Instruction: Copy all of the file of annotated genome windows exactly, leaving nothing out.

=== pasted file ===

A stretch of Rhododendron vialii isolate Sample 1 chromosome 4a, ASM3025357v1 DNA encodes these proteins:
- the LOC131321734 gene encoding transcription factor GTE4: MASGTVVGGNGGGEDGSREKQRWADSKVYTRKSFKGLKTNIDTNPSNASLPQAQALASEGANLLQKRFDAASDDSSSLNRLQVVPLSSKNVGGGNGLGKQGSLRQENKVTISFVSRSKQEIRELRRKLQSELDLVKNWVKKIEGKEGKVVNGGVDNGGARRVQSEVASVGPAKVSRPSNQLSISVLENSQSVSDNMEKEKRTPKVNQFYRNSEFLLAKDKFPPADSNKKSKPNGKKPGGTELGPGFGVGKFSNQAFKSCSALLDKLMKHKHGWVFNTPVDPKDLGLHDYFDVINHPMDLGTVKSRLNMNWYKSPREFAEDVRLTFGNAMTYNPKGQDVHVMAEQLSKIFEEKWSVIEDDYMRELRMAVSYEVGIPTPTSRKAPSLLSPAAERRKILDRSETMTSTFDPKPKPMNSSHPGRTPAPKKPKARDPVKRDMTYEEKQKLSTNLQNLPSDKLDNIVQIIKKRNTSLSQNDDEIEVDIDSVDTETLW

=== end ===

A stretch of Rhododendron vialii isolate Sample 1 chromosome 4a, ASM3025357v1 DNA encodes these proteins:
- the LOC131321734 gene encoding transcription factor GTE4: MASGTVVGGNGGGEDGSREKQRWADSKVYTRKSFKGLKTNIDTNPSNASLPQAQALASEGANLLQKRFDAASDDSSSLNRLQVVPLSSKNVGGGNGLGKQGSLRQENKVTISFVSRSKQEIRELRRKLQSELDLVKNWVKKIEGKEGKVVNGGVDNGGARRVQSEVASVGPAKVSRPSNQLSISVLENSQSVSDNMEKEKRTPKVNQFYRNSEFLLAKDKFPPADSNKKSKPNGKKPGGTELGPGFGVGKFSNQAFKSCSALLDKLMKHKHGWVFNTPVDPKDLGLHDYFDVINHPMDLGTVKSRLNMNWYKSPREFAEDVRLTFGNAMTYNPKGQDVHVMAEQLSKIFEEKWSVIEDDYMRELRMAVSYEVGIPTPTSRKAPSLLSPAAERRKILDRSETMTSTFDPKPKPMNSSHPGRTPAPKKPKARDPVKRDMTYEEKQKLSTNLQNLPSDKLDNIVQIIKKRNTSLSQNDDEIEVDIDSVDTETLW